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When government serves the public good

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    EDITORIAL: Nunavut</CATEGORY> November 03, 2009 -

    When government serves the public good


    Many Iqaluit residents got a chance this past weekend to witness what can happen when a government gets serious about acting on behalf of the public good.

    On Nov. 1, a team of health workers, volunteers and Canadian Rangers achieved something that most other governments in the country have fumbled so far.

    They managed to conduct a mass flu-shot clinic that worked. They turned no one away and they forced no one to stand for hours in long, frustrating queues.

    The Government of Nunavut accomplished this by taking advantage of things that are normally considered weaknesses: Nunavut?s tiny population and Nunavut?s vulnerability to infectious disease.

    Nunavut?s vulnerability to lung disease ensured that everyone living in the territory was deemed to be at high risk. This means the GN?s health department received, in advance, enough doses of the H1N1 vaccine to immunize everyone in the territory who wants a flu shot. It?s likely they?ll get this done by the middle of the month. This means Nunavut doesn?t have to worry about the vaccine shortages that have dogged public health officials in Ontario, Alberta, Quebec and Manitoba.

    As for Nunavut?s tiny population, that?s normally perceived to be a big handicap, and with good reason. The territory?s small size guarantees that the per capita cost of providing government services is, and always will be, the highest in the country. Our rudimentary transportation system, our tough climate and the vast distances that separate our communities drive that cost even higher.

    But on this occasion, our small population became an asset. The job of immunizing nearly 30,000 people scattered throughout a big territory like Nunavut looks daunting ? but consider the headaches faced by health officials in the Greater Toronto Area, where they?re expected to immunize a population of 5.5 million.

    At the Iqaluit vaccination clinic, health workers immunized people at a rate of about 100 an hour, which means they likely covered roughly one-sixth of the city?s population ? about 1,000 people ? in just one day.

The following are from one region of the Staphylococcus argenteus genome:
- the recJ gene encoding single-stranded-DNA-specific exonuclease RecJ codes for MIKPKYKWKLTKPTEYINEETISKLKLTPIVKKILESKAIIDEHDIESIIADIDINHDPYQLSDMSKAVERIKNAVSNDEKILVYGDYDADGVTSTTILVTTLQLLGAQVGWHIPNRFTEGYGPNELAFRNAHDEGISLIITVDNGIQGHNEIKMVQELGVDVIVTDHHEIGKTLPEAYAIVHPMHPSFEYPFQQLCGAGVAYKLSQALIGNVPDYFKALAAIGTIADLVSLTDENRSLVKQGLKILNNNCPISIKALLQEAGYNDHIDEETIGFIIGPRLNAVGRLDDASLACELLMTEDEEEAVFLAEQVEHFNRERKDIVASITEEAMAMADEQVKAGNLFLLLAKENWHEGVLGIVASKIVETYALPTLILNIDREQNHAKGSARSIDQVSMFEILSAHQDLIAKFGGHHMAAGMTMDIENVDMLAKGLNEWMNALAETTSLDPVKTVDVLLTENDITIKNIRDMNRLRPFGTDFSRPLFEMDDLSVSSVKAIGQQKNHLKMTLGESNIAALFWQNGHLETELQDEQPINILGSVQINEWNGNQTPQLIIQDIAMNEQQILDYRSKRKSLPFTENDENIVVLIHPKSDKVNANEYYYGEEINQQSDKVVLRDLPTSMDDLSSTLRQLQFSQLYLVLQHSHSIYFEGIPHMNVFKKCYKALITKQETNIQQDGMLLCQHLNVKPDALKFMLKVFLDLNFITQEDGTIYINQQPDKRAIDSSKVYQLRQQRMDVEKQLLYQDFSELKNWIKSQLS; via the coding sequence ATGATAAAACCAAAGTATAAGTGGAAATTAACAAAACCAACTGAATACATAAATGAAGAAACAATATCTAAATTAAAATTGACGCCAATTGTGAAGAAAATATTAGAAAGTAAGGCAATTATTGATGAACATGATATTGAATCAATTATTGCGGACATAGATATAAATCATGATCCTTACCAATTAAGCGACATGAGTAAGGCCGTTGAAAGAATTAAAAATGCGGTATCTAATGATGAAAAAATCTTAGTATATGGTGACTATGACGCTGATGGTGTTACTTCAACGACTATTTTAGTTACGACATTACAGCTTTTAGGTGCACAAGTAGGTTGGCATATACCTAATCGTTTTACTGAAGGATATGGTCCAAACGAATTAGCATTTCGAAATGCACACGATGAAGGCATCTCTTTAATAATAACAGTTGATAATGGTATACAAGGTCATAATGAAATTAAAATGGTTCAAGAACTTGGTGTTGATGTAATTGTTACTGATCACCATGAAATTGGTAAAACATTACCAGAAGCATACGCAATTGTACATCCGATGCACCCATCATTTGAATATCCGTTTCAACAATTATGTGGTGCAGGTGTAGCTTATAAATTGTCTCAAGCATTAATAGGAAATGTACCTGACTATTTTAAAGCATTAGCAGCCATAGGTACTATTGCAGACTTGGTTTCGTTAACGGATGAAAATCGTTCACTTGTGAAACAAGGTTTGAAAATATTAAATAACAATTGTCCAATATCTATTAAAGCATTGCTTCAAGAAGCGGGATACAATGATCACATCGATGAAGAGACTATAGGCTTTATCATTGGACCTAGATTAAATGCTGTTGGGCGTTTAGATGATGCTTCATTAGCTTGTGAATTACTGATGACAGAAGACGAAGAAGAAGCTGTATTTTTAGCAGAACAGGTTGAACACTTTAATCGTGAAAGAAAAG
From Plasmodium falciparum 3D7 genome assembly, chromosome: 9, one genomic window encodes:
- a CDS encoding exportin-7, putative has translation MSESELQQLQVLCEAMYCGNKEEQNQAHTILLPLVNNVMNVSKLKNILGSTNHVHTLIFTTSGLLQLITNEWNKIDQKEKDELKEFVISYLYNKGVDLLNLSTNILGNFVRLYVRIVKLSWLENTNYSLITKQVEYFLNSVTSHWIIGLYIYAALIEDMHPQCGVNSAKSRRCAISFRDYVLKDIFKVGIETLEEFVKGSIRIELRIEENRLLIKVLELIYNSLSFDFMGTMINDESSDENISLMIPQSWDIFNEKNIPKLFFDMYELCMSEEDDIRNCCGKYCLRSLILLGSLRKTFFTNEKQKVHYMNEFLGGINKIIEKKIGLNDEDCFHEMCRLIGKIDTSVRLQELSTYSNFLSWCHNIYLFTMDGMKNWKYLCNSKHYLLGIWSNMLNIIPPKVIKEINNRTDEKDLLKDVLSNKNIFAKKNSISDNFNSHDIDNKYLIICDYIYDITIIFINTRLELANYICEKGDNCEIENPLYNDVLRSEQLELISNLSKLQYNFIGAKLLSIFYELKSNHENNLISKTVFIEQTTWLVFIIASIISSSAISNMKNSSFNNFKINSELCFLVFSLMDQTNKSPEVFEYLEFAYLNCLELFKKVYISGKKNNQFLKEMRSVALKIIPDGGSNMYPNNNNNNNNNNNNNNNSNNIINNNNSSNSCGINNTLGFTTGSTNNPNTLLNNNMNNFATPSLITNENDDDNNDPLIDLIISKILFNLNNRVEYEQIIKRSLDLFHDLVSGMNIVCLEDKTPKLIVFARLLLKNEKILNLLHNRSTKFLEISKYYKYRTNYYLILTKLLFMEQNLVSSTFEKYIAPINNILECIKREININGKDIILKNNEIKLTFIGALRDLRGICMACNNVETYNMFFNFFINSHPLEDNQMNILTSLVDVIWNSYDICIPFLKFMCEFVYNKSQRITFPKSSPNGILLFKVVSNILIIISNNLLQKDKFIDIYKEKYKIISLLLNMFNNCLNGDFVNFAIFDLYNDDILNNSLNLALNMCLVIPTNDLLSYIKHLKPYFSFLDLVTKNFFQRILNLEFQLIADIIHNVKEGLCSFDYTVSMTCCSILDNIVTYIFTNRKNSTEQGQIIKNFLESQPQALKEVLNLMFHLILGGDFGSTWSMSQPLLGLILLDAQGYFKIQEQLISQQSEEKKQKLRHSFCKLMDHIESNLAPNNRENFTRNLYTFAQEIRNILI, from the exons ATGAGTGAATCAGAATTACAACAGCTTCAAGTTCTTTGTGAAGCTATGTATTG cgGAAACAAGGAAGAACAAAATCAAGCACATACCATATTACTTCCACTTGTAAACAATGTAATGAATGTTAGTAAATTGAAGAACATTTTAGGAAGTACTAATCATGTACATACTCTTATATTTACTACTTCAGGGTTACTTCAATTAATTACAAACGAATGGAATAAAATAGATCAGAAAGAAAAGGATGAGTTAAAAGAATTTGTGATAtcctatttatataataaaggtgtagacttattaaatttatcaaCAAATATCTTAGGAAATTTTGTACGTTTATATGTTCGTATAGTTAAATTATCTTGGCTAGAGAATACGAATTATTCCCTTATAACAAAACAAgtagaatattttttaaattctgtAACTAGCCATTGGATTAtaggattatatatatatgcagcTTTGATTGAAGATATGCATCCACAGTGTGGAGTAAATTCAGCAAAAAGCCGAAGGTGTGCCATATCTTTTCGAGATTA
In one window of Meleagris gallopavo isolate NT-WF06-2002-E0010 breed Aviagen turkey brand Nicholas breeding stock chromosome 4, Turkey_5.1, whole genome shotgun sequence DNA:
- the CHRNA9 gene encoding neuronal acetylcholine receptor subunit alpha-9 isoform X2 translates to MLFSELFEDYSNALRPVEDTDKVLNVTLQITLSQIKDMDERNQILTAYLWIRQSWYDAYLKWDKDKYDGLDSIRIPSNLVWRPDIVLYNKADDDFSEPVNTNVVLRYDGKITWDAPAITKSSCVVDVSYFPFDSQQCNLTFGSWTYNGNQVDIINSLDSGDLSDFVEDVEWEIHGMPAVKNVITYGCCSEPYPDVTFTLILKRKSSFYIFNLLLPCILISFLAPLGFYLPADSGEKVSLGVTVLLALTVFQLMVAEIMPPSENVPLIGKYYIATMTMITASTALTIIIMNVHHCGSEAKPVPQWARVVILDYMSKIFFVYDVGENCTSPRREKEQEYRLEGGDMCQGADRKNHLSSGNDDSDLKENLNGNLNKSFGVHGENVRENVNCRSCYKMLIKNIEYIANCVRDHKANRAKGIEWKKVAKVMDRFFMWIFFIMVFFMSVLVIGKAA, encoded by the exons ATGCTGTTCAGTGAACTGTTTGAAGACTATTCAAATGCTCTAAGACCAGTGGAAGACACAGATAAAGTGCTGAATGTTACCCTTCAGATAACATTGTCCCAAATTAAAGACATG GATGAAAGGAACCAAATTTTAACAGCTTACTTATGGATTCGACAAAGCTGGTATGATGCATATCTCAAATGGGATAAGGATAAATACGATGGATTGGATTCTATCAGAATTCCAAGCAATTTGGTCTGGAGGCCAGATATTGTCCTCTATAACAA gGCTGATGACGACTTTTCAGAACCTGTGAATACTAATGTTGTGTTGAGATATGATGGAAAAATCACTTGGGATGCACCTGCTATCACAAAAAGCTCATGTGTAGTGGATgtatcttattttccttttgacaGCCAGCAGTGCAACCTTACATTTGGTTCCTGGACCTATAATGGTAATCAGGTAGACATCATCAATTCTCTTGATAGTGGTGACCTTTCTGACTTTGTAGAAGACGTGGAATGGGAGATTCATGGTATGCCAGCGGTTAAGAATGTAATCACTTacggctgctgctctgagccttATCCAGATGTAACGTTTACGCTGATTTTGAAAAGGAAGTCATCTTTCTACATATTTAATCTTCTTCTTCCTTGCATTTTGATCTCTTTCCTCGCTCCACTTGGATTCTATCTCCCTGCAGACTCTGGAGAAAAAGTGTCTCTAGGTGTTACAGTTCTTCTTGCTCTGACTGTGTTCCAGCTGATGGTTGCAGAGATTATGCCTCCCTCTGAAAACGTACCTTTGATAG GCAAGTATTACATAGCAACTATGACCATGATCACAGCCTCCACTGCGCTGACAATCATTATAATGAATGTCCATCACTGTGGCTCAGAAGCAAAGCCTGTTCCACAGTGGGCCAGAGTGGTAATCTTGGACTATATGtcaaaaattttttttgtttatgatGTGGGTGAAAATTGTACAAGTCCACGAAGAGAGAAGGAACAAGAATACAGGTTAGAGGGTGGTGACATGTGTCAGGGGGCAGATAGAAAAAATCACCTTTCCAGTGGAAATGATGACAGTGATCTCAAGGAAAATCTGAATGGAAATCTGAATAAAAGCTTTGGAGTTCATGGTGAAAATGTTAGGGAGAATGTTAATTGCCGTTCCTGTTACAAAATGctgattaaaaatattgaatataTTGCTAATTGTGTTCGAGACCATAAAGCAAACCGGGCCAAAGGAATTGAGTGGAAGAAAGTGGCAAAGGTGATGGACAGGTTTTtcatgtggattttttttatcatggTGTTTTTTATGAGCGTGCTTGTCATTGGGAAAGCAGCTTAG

But there?s a greater advantage to being small, an advantage the GN and other Nunavut organizations don?t make use of it nearly as often as they should.

    And that?s flexibility: being able to make quick decisions without getting bogged down in fruitless bureaucratic processes and unnecessary consultations. Quick decisions ought to be much easier to make within small organizations and small groups of people, because there are fewer people who need to communicate with each other.

    The GN, earlier this year, demonstrated this with their wash-your-hands campaign, which started quickly, then combined face-to-face communication techniques with posters, brochures and advertisements.

    The message got through ? fast.

    So there?s a lesson to be learned from Nunavut?s successful handling, so far, of the H1N1 crisis.

    And that lesson is this: despite all its well-documented shortcomings, the GN can get the job done when it makes the effort.

    In this case, the territorial government?s incapacities have not kept its officials from deploying the machinery of government on behalf of the public good. The key elements of that success appear to have been quick and flexible decision-making, political support, good communications and some help from the federal government.

    ?Lack of capacity? is a bureaucratic euphemism that means the organization doesn?t employ enough people who know how to do their jobs. It?s a real problem. But it should not be used as an excuse for inaction.

    The Government of Nunavut should now build on the success of its H1N1 vaccination program to tackle at least some of the chronic social and health problems that plague the people of the territory.

    For example, the Qanukkanniq report card recommends the immediate creation of lunch and snack programs for all school children. The appalling rates of malnutrition in Nunavut reported earlier this year from studies presented at the Circumpolar Health Congress in Yellowknife show why this is necessary.

    If Nunavut can run mass vaccination clinics, then Nunavut can run mass feeding programs for children ? or mass feeding stations for adults. Yet another example is suicide prevention, an area where the territorial government should find ways to conduct the mass training of counsellors and other people who work with youth.

    We?re sure you could add your own items to this list. We hope GN officials will find enough encouragement in their recent success to deploy the same tools against the poverty and ignorance that give rise to so many of the territory?s social problems.

    The government doesn?t have to be your enemy ? when it does its job, government can also be your friend. JB
    "Safety and security don't just happen, they are the result of collective consensus and public investment. We owe our children, the most vulnerable citizens in our society, a life free of violence and fear."
    -Nelson Mandela